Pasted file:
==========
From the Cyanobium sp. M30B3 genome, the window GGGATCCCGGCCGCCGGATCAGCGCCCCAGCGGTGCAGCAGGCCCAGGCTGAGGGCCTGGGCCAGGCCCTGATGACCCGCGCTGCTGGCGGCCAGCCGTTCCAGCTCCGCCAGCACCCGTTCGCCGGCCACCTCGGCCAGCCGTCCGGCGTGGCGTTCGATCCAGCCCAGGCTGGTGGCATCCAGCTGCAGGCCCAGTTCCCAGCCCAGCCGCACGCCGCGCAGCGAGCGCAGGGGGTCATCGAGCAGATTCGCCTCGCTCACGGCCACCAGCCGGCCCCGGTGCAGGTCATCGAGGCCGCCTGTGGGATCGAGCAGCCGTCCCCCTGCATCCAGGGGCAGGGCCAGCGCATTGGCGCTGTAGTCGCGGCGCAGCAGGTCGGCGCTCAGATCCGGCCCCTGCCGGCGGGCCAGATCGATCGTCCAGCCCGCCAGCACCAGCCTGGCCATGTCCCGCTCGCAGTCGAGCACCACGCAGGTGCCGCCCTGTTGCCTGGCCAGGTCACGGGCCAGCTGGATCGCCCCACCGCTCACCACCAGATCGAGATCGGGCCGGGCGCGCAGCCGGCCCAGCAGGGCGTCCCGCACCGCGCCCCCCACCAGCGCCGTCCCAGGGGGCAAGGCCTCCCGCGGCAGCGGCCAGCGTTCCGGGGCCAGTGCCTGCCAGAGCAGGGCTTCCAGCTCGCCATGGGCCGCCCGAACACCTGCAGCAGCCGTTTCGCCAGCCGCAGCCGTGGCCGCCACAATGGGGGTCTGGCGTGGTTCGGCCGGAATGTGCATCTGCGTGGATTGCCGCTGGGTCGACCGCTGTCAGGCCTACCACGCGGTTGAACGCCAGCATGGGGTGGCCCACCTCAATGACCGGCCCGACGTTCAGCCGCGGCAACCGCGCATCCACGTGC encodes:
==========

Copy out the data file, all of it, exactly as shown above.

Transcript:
From the Cyanobium sp. M30B3 genome, the window GGGATCCCGGCCGCCGGATCAGCGCCCCAGCGGTGCAGCAGGCCCAGGCTGAGGGCCTGGGCCAGGCCCTGATGACCCGCGCTGCTGGCGGCCAGCCGTTCCAGCTCCGCCAGCACCCGTTCGCCGGCCACCTCGGCCAGCCGTCCGGCGTGGCGTTCGATCCAGCCCAGGCTGGTGGCATCCAGCTGCAGGCCCAGTTCCCAGCCCAGCCGCACGCCGCGCAGCGAGCGCAGGGGGTCATCGAGCAGATTCGCCTCGCTCACGGCCACCAGCCGGCCCCGGTGCAGGTCATCGAGGCCGCCTGTGGGATCGAGCAGCCGTCCCCCTGCATCCAGGGGCAGGGCCAGCGCATTGGCGCTGTAGTCGCGGCGCAGCAGGTCGGCGCTCAGATCCGGCCCCTGCCGGCGGGCCAGATCGATCGTCCAGCCCGCCAGCACCAGCCTGGCCATGTCCCGCTCGCAGTCGAGCACCACGCAGGTGCCGCCCTGTTGCCTGGCCAGGTCACGGGCCAGCTGGATCGCCCCACCGCTCACCACCAGATCGAGATCGGGCCGGGCGCGCAGCCGGCCCAGCAGGGCGTCCCGCACCGCGCCCCCCACCAGCGCCGTCCCAGGGGGCAAGGCCTCCCGCGGCAGCGGCCAGCGTTCCGGGGCCAGTGCCTGCCAGAGCAGGGCTTCCAGCTCGCCATGGGCCGCCCGAACACCTGCAGCAGCCGTTTCGCCAGCCGCAGCCGTGGCCGCCACAATGGGGGTCTGGCGTGGTTCGGCCGGAATGTGCATCTGCGTGGATTGCCGCTGGGTCGACCGCTGTCAGGCCTACCACGCGGTTGAACGCCAGCATGGGGTGGCCCACCTCAATGACCGGCCCGACGTTCAGCCGCGGCAACCGCGCATCCACGTGC encodes: